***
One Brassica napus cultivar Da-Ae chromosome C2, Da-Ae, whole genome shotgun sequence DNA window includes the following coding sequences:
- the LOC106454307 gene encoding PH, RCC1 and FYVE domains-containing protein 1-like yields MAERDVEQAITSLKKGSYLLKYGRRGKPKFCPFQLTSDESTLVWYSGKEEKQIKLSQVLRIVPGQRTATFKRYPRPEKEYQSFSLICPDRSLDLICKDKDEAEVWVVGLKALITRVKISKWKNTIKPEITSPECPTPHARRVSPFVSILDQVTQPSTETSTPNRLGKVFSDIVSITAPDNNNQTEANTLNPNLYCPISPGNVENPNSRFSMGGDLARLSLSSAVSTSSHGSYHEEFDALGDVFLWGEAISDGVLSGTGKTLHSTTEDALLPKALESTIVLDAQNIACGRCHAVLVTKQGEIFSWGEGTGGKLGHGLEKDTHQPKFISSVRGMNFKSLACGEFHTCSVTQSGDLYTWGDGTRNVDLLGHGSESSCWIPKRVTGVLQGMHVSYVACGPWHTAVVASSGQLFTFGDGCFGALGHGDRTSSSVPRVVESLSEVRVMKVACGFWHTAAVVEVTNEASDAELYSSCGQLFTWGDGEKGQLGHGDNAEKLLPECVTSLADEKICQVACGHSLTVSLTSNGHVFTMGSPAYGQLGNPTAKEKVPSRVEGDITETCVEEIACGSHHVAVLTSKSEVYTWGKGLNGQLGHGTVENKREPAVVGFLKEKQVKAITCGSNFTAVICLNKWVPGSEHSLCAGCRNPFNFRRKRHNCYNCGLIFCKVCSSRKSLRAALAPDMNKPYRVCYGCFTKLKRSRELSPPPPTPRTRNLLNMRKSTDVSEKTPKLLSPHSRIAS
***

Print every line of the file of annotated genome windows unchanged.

One Brassica napus cultivar Da-Ae chromosome C2, Da-Ae, whole genome shotgun sequence DNA window includes the following coding sequences:
- the LOC106454307 gene encoding PH, RCC1 and FYVE domains-containing protein 1-like yields MAERDVEQAITSLKKGSYLLKYGRRGKPKFCPFQLTSDESTLVWYSGKEEKQIKLSQVLRIVPGQRTATFKRYPRPEKEYQSFSLICPDRSLDLICKDKDEAEVWVVGLKALITRVKISKWKNTIKPEITSPECPTPHARRVSPFVSILDQVTQPSTETSTPNRLGKVFSDIVSITAPDNNNQTEANTLNPNLYCPISPGNVENPNSRFSMGGDLARLSLSSAVSTSSHGSYHEEFDALGDVFLWGEAISDGVLSGTGKTLHSTTEDALLPKALESTIVLDAQNIACGRCHAVLVTKQGEIFSWGEGTGGKLGHGLEKDTHQPKFISSVRGMNFKSLACGEFHTCSVTQSGDLYTWGDGTRNVDLLGHGSESSCWIPKRVTGVLQGMHVSYVACGPWHTAVVASSGQLFTFGDGCFGALGHGDRTSSSVPRVVESLSEVRVMKVACGFWHTAAVVEVTNEASDAELYSSCGQLFTWGDGEKGQLGHGDNAEKLLPECVTSLADEKICQVACGHSLTVSLTSNGHVFTMGSPAYGQLGNPTAKEKVPSRVEGDITETCVEEIACGSHHVAVLTSKSEVYTWGKGLNGQLGHGTVENKREPAVVGFLKEKQVKAITCGSNFTAVICLNKWVPGSEHSLCAGCRNPFNFRRKRHNCYNCGLIFCKVCSSRKSLRAALAPDMNKPYRVCYGCFTKLKRSRELSPPPPTPRTRNLLNMRKSTDVSEKTPKLLSPHSRIAS